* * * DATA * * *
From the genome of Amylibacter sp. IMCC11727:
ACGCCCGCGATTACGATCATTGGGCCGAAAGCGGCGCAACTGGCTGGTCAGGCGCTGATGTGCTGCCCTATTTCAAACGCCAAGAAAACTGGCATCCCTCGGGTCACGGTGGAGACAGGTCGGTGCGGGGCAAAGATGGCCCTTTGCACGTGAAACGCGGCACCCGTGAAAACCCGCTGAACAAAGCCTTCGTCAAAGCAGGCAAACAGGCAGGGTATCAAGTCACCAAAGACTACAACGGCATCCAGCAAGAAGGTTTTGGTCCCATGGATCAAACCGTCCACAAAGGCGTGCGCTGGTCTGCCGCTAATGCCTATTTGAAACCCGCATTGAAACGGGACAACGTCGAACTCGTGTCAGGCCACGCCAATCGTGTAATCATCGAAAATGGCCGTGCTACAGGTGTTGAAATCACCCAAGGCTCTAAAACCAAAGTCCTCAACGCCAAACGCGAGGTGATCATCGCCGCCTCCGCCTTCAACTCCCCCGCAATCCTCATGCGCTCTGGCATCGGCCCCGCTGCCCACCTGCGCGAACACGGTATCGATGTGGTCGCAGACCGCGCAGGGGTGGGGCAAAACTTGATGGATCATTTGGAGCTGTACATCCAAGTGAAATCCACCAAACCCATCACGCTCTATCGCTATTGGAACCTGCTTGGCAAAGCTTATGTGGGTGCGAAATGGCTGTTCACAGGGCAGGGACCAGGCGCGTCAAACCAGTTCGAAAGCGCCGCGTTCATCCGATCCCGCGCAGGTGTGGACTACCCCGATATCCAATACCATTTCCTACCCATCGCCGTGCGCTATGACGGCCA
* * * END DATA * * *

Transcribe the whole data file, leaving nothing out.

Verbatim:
From the genome of Amylibacter sp. IMCC11727:
ACGCCCGCGATTACGATCATTGGGCCGAAAGCGGCGCAACTGGCTGGTCAGGCGCTGATGTGCTGCCCTATTTCAAACGCCAAGAAAACTGGCATCCCTCGGGTCACGGTGGAGACAGGTCGGTGCGGGGCAAAGATGGCCCTTTGCACGTGAAACGCGGCACCCGTGAAAACCCGCTGAACAAAGCCTTCGTCAAAGCAGGCAAACAGGCAGGGTATCAAGTCACCAAAGACTACAACGGCATCCAGCAAGAAGGTTTTGGTCCCATGGATCAAACCGTCCACAAAGGCGTGCGCTGGTCTGCCGCTAATGCCTATTTGAAACCCGCATTGAAACGGGACAACGTCGAACTCGTGTCAGGCCACGCCAATCGTGTAATCATCGAAAATGGCCGTGCTACAGGTGTTGAAATCACCCAAGGCTCTAAAACCAAAGTCCTCAACGCCAAACGCGAGGTGATCATCGCCGCCTCCGCCTTCAACTCCCCCGCAATCCTCATGCGCTCTGGCATCGGCCCCGCTGCCCACCTGCGCGAACACGGTATCGATGTGGTCGCAGACCGCGCAGGGGTGGGGCAAAACTTGATGGATCATTTGGAGCTGTACATCCAAGTGAAATCCACCAAACCCATCACGCTCTATCGCTATTGGAACCTGCTTGGCAAAGCTTATGTGGGTGCGAAATGGCTGTTCACAGGGCAGGGACCAGGCGCGTCAAACCAGTTCGAAAGCGCCGCGTTCATCCGATCCCGCGCAGGTGTGGACTACCCCGATATCCAATACCATTTCCTACCCATCGCCGTGCGCTATGACGGCCA